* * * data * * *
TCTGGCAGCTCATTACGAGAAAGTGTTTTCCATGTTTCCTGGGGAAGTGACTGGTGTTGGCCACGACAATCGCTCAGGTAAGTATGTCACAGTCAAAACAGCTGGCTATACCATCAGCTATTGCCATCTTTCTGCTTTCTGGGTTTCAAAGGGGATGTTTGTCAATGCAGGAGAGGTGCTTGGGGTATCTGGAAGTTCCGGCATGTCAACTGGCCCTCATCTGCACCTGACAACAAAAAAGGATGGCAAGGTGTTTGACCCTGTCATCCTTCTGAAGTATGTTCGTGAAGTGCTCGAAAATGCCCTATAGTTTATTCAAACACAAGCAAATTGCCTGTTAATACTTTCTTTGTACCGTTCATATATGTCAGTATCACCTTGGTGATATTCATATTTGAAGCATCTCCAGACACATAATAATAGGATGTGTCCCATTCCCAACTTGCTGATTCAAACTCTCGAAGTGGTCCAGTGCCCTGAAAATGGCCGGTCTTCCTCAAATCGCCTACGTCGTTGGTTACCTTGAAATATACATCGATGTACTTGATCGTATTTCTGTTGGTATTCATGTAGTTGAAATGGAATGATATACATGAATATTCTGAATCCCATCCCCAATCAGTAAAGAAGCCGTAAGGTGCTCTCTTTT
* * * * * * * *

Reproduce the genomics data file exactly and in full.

TCTGGCAGCTCATTACGAGAAAGTGTTTTCCATGTTTCCTGGGGAAGTGACTGGTGTTGGCCACGACAATCGCTCAGGTAAGTATGTCACAGTCAAAACAGCTGGCTATACCATCAGCTATTGCCATCTTTCTGCTTTCTGGGTTTCAAAGGGGATGTTTGTCAATGCAGGAGAGGTGCTTGGGGTATCTGGAAGTTCCGGCATGTCAACTGGCCCTCATCTGCACCTGACAACAAAAAAGGATGGCAAGGTGTTTGACCCTGTCATCCTTCTGAAGTATGTTCGTGAAGTGCTCGAAAATGCCCTATAGTTTATTCAAACACAAGCAAATTGCCTGTTAATACTTTCTTTGTACCGTTCATATATGTCAGTATCACCTTGGTGATATTCATATTTGAAGCATCTCCAGACACATAATAATAGGATGTGTCCCATTCCCAACTTGCTGATTCAAACTCTCGAAGTGGTCCAGTGCCCTGAAAATGGCCGGTCTTCCTCAAATCGCCTACGTCGTTGGTTACCTTGAAATATACATCGATGTACTTGATCGTATTTCTGTTGGTATTCATGTAGTTGAAATGGAATGATATACATGAATATTCTGAATCCCATCCCCAATCAGTAAAGAAGCCGTAAGGTGCTCTCTTTT